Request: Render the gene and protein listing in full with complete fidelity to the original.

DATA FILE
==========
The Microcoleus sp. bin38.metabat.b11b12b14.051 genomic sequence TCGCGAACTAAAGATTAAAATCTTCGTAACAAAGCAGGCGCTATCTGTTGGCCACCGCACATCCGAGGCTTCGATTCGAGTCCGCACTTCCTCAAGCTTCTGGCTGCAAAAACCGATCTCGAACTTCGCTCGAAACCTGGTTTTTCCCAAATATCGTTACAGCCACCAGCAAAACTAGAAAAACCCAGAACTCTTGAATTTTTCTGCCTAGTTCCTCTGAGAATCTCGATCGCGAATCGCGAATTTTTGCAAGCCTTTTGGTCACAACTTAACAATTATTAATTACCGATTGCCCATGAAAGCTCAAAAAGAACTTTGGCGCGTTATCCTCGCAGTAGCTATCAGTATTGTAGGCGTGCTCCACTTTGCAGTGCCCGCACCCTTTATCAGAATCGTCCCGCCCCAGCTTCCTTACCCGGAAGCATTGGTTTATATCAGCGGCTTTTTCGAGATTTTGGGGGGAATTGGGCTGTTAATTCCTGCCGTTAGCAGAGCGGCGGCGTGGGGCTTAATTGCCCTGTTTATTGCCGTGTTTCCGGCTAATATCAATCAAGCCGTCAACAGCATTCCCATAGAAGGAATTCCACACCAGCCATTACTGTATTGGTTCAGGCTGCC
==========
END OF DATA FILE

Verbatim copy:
The Microcoleus sp. bin38.metabat.b11b12b14.051 genomic sequence TCGCGAACTAAAGATTAAAATCTTCGTAACAAAGCAGGCGCTATCTGTTGGCCACCGCACATCCGAGGCTTCGATTCGAGTCCGCACTTCCTCAAGCTTCTGGCTGCAAAAACCGATCTCGAACTTCGCTCGAAACCTGGTTTTTCCCAAATATCGTTACAGCCACCAGCAAAACTAGAAAAACCCAGAACTCTTGAATTTTTCTGCCTAGTTCCTCTGAGAATCTCGATCGCGAATCGCGAATTTTTGCAAGCCTTTTGGTCACAACTTAACAATTATTAATTACCGATTGCCCATGAAAGCTCAAAAAGAACTTTGGCGCGTTATCCTCGCAGTAGCTATCAGTATTGTAGGCGTGCTCCACTTTGCAGTGCCCGCACCCTTTATCAGAATCGTCCCGCCCCAGCTTCCTTACCCGGAAGCATTGGTTTATATCAGCGGCTTTTTCGAGATTTTGGGGGGAATTGGGCTGTTAATTCCTGCCGTTAGCAGAGCGGCGGCGTGGGGCTTAATTGCCCTGTTTATTGCCGTGTTTCCGGCTAATATCAATCAAGCCGTCAACAGCATTCCCATAGAAGGAATTCCACACCAGCCATTACTGTATTGGTTCAGGCTGCC